Sustaining balanced current accounts is a tremendous challenge that faces many developing countries. The growing gap between burgeoning imports for domestic consumption and investment needs and exports from uncompetitive export sectors in many of these countries usually generate current account deficits. This paper tests the long-run sustainability of current account deficits in Egypt, Morocco and Tunisia using the bounds testing approach to cointegration. While the bounds test detects cointegration between exports and imports in three countries, the estimated coefficients of imports variables are correctly signed and statistically significant only in cases of Egypt and Tunisia. Additionally, the null hypothesis of unity coefficient of imports variable is strongly rejected in cases of Egypt and Morocco, suggesting that current account deficits are unsustainable in these two countries. The implication is that countries that violate their long-run intertemporal budget constraints may face painful adjustments in their economies that can result either in sudden exchange rate crisis or foreign debt accumulation.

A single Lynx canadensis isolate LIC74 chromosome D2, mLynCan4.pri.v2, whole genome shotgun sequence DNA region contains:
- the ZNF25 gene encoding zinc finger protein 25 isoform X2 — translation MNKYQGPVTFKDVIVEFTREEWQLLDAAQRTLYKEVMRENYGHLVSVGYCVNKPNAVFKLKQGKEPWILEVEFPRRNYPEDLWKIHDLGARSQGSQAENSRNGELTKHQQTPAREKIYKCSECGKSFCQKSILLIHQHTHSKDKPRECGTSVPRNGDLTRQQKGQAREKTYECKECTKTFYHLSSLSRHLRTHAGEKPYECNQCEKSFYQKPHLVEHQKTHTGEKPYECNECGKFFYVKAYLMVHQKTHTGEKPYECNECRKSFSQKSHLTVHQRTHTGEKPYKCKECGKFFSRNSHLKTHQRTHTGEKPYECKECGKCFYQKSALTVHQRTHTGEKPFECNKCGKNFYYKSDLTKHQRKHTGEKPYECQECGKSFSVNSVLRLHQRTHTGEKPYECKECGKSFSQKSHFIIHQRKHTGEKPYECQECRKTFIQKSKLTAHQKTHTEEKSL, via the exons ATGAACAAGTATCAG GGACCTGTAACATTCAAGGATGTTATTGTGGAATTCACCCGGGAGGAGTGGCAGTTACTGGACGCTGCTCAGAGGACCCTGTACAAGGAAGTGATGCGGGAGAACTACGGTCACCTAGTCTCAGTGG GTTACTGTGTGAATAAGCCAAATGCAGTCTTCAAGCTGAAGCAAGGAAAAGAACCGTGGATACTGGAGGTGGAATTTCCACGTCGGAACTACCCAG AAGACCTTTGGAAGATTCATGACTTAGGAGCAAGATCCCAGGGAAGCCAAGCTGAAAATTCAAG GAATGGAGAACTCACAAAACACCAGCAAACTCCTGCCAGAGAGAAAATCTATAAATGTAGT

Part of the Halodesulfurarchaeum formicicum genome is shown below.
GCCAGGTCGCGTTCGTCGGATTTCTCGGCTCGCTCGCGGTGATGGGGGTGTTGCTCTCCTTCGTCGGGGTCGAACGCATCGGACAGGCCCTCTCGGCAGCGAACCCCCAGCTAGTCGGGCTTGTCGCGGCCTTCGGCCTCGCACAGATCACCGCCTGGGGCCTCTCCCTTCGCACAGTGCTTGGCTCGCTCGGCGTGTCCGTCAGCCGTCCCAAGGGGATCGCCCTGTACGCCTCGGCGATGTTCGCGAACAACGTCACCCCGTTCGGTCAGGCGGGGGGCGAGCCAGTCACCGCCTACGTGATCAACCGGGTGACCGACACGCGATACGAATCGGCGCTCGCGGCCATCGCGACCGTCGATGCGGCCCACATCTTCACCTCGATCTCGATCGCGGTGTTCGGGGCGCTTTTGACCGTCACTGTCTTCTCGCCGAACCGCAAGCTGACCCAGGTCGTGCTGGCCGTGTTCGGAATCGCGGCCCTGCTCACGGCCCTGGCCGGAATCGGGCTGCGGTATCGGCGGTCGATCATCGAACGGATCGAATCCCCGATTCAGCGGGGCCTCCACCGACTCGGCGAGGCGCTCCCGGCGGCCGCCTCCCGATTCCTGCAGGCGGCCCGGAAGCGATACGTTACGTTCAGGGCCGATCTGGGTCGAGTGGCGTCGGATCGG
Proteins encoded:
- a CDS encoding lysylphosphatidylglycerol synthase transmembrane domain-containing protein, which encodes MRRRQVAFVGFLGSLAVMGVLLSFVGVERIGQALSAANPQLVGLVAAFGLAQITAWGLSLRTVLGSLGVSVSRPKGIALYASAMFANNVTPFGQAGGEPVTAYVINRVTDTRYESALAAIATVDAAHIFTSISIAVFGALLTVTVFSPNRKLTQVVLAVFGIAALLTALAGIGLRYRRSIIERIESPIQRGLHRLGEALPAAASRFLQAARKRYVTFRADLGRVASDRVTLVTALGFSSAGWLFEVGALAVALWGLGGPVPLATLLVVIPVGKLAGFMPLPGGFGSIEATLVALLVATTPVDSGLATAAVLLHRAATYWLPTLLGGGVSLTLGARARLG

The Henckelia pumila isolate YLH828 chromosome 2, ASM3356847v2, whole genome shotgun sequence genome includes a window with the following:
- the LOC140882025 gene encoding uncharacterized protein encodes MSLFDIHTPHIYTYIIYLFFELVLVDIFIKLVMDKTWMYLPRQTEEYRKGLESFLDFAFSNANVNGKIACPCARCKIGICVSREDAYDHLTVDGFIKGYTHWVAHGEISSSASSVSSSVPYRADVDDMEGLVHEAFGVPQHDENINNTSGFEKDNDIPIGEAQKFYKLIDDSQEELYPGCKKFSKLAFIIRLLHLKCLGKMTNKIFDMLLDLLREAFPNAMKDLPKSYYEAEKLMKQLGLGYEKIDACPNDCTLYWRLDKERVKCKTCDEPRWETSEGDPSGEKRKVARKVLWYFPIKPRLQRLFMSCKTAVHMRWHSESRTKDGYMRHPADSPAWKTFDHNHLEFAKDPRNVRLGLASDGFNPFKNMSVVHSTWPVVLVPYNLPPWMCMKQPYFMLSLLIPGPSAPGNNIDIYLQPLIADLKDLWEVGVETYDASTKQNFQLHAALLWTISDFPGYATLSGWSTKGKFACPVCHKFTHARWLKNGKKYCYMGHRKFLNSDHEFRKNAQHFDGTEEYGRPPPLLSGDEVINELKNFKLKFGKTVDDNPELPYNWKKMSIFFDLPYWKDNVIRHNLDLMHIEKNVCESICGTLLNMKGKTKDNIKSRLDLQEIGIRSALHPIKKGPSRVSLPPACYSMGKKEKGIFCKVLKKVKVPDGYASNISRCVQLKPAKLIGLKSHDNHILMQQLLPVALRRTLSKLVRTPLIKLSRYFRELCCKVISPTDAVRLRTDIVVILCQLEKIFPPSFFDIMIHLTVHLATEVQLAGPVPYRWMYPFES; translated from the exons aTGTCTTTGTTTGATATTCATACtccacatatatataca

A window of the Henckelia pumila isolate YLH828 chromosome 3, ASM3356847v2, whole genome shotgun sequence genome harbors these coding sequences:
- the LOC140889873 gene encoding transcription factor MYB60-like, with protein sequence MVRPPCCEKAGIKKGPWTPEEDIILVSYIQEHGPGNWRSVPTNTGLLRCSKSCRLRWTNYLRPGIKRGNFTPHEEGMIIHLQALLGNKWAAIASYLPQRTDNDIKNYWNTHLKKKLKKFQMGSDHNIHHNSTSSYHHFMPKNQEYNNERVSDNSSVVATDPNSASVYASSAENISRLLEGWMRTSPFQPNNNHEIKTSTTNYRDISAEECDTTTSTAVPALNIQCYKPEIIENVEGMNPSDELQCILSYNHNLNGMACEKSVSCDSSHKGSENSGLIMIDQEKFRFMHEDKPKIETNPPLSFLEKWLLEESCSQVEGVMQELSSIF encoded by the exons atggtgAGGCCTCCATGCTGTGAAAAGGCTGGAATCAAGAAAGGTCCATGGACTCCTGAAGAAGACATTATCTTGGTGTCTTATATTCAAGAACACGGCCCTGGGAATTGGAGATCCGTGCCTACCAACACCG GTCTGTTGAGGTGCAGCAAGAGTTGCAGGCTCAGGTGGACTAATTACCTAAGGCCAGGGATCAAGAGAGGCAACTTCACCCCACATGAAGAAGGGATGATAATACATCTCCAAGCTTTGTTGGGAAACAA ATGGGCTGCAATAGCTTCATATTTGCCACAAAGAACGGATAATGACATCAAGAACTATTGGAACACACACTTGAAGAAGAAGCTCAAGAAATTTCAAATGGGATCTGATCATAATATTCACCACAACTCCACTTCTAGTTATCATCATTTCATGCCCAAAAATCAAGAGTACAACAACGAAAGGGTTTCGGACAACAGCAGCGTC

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pp. 177-197
Launched on MUSE
Open Access
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